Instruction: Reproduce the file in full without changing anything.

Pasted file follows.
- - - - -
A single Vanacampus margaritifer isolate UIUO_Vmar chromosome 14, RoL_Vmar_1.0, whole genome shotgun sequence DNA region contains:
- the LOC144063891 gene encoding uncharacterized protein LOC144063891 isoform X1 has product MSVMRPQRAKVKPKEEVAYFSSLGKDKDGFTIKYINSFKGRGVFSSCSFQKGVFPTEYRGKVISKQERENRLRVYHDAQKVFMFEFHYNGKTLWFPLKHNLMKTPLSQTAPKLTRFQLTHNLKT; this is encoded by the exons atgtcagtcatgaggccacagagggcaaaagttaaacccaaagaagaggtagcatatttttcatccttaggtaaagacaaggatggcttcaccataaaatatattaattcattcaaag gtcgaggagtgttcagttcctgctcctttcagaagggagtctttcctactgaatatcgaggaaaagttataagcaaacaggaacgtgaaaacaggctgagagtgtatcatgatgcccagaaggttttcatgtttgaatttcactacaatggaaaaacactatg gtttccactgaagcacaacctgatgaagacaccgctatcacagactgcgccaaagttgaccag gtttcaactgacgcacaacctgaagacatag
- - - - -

A single Vanacampus margaritifer isolate UIUO_Vmar chromosome 14, RoL_Vmar_1.0, whole genome shotgun sequence DNA region contains:
- the LOC144063891 gene encoding uncharacterized protein LOC144063891 isoform X1 has product MSVMRPQRAKVKPKEEVAYFSSLGKDKDGFTIKYINSFKGRGVFSSCSFQKGVFPTEYRGKVISKQERENRLRVYHDAQKVFMFEFHYNGKTLWFPLKHNLMKTPLSQTAPKLTRFQLTHNLKT; this is encoded by the exons atgtcagtcatgaggccacagagggcaaaagttaaacccaaagaagaggtagcatatttttcatccttaggtaaagacaaggatggcttcaccataaaatatattaattcattcaaag gtcgaggagtgttcagttcctgctcctttcagaagggagtctttcctactgaatatcgaggaaaagttataagcaaacaggaacgtgaaaacaggctgagagtgtatcatgatgcccagaaggttttcatgtttgaatttcactacaatggaaaaacactatg gtttccactgaagcacaacctgatgaagacaccgctatcacagactgcgccaaagttgaccag gtttcaactgacgcacaacctgaagacatag